Next came the witnesses. Needless to say, the witnesses for the prosecution; for none of those whom our side wanted to call were approved to testify. The police sergeant of the village, Andras Juhasz, was the first witness by virtue of his position. Someone in charge of the village police in his capacity as sergeant would not have been insignificant in the eyes of the Court. I have to confess, his appearance was not suggestive of any perfidity or wickedness or even that of a faithful servant of the Party. His demeanor was reassuring. Still, I almost stopped breathing from the shock of surprise when the minutes of the investigation were read aloud. My throat constricted from the horror of his confession. And this was the man who said on the outside that he will not become the hangman? I would not have believed that he was such a consummate actor. I began to have second thoughts about his fairly regular attendance at Sunday Mass. He could have come to church in the capacity of an informer, an overseer. They can easily send me to the gallows for the contents of this investigative record! The buzzing of the flies seemed to swell to the volume of a bomber plane's motor and the voice of the presiding judge thundered into the stillness:
Comrade Sargeant, was this as it is stated in the minutes?
And now came the shock, for the sargeant in a voice audible to all, replied with determination:
"No, it was not so!"
Some jumped up in their excitement. Others glanced at each other knowingly. What now? The presiding judge sprung from his seat.
"But then how is it that you signed it? Why did you sign it?"
And whilst I felt the urge to laugh out loud, the eyes of the prosecutor were glistening, his face darkened, like clouds do before a storm.
The counsel for the defense was restlessly shifting as if he were sitting on a pile of needles. The honourable members of the People's Court of Justice were gazing around stupefied and were shouting, "Why did you sign it? Why?"
Our sergeant was supporting his head in his hands. He seemed to be reflecting profoundly and did not seem to hear the ocean of questions directed at him.
"No! I can't remember hearing remarks such as these," said he putting an end to the suspense of waiting. "In some cases, I definitely remember statements to the contrary."
"For example," asked the Presiding Judge somewhat sarcastically.
"Let's not plot murder against the police, but direct our hearts and minds to prayer!"
"But in that case, tell us, our good man," babbled the mercenaries, the vendors of people's life, the little stocky dark vendors, "why did you sign it at that time, and proclaim the statements attributed to you, untrue now?"
"It was like this," began the witness belabouring each word, "that when I returned from church, I found a detective on the precinct premises. He asked me where have I been? And what was said in church? I told him briefly. At this he sat down and began to write. I only realized that he was writing my words down when he put the paper in front of me, asking me to sign my statement made in the course of his investigations. I believed that he wrote down what I said. He was a colleague. I did not want to humiliate him by my distrust, by supposing that he wrote something else than what I said, that he altered the facts. And so, I signed the statement without reading it. But, may it please the Court, I did not say those things. I could not have done for it was not so!"
As if they were hit across the windpipe, the honourable members of the People's Court of Justice sunk into silence. Every judge was looking at the prosecutor's counsel, who sprung up as a black leopard after its prey.
"You're a policeman? The sergeant in charge? And you would not know that the statutory sentence for signing a false statement is five years in prison, at least five years, and instant dismissal beside other measures! Thousands of other measures!" He was running his words together fast, running on, leafing through the pages of his Criminal Code with the speed of the wind, as if he wanted to fish out the "1000 other things" from it. The handsome, tall policeman seemed to shrink. He sank into himself, his face clouded over. His struggle to weigh up the situation was visible to all. "Five years prison? Loss of job? And a thousand other things?" That's too much for one man to bear. And for what? He, and possibly his family as well, should perish for the just cause of another person? That's not possible. Nobody can demand this from him. He stated the truth once, can't do it again . . .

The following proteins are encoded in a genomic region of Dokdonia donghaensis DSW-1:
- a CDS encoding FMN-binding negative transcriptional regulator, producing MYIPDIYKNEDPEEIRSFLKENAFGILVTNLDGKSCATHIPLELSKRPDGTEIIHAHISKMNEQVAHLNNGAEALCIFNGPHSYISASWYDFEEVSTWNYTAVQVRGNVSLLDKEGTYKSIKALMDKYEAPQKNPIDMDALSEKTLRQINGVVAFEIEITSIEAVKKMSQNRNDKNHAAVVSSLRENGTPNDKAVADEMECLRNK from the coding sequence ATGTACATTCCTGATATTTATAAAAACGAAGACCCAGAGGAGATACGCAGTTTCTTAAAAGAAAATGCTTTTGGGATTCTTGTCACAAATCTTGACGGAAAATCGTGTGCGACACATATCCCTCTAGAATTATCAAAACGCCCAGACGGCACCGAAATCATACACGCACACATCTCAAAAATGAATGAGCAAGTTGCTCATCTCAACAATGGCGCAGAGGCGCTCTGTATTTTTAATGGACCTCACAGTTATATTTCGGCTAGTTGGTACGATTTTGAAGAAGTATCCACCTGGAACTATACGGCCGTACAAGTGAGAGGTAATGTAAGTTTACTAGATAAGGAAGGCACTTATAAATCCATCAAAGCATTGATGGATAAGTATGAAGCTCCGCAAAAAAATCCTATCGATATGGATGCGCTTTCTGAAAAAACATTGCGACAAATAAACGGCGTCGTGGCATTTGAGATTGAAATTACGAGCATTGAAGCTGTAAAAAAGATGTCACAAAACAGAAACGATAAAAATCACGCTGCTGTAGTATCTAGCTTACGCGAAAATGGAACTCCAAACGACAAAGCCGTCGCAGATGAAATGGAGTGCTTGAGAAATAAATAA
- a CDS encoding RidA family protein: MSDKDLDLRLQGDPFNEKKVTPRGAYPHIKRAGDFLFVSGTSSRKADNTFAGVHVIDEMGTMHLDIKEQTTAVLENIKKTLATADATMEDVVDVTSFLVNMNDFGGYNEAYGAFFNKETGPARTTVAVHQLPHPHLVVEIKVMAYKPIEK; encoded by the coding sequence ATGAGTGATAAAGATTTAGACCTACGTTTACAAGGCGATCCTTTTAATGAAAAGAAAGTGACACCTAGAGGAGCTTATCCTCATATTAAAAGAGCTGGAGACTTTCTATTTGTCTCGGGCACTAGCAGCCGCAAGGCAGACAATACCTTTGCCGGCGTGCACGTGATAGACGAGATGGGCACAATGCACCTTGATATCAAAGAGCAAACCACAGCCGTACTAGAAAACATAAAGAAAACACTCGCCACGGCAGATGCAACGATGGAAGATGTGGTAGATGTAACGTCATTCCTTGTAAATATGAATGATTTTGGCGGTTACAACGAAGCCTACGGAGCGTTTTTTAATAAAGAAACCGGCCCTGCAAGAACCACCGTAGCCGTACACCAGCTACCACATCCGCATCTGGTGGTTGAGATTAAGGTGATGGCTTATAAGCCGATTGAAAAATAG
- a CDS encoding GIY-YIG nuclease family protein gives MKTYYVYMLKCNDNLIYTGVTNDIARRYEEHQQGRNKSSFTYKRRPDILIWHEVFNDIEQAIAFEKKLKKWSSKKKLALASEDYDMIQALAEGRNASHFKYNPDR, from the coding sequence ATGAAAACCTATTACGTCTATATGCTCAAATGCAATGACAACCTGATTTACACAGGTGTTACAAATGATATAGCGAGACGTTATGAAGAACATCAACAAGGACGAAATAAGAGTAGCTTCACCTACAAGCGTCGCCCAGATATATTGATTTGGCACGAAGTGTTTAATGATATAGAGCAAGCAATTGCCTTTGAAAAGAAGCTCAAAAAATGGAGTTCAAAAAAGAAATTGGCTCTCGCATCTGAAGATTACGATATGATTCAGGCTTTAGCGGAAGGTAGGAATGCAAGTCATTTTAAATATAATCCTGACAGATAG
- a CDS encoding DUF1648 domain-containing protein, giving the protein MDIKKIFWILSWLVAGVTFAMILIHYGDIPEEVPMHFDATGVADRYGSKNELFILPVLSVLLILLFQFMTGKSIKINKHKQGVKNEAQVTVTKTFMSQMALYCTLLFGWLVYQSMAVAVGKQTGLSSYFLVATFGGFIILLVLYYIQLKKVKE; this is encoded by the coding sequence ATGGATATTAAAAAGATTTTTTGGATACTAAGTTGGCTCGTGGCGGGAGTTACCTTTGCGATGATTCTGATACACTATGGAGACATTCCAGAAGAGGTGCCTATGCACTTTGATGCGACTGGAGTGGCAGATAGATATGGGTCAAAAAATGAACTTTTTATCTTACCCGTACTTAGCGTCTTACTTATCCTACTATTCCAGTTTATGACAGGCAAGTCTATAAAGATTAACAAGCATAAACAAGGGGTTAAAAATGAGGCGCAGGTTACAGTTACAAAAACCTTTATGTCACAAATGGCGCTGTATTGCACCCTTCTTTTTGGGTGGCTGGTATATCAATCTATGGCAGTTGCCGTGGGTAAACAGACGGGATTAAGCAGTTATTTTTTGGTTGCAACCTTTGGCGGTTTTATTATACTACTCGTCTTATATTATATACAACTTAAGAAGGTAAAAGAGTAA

"All this was a long time ago," he groaned in the end. "Half a year ago? Perhaps, my recollections are not clear. My memory could have been more accurate then. Possibly it happened as the record states."
He not only signed his statement but even swore under oath of its accuracy!
This is how his testimony became the foundation stone on which the whole indictment and the proofs rested. The testimony about which, shortly before, the witness stated that it was not true. The most serious part was the incitement for murder of the police.
Our police corporal was more clever about it. He, too, owned up signing his statement without reading it, acknowledged its contents except the incitement for the murder of the police. The court had its fill from the previous circus-like scene. They did not press him why did he sign something which he now denies? They let him run, and he ran!
Afterwards came more witnesses, one after the other. I don't remember in which order, even how many of them. Although it seemed that there were more than the number listed in the court records. However, I had no reason to be ashamed of them. If their testimony contained any distortions, lies or factual untruths, all of them had the courage not only to correct the record but even to confess that they were coerced into signing it! One signed because he was threatened with being fired from his job, the other because they made him stand in the sun for a whole day, the third because they did not let him go home to his family, and after them it was the turn of old Gabor Gsuta.
Part I: A Hungarian Priest's Personal Account - Oct. '87
Part II: The Silenced Bells Are Rung Again - Nov. '87
Part III: Do You Have Papers? - Dec. '87
Part IV: The First Judas - Jan. '88
Part V: The Handcuffs Are Ready - Feb. '88
Part VI: The Trial: Old Gavor's Testimony - March '88
Part VII: He Deserves (To Be Put In) Prison! - April '88
Part VIII: Concluding Chapter - May '88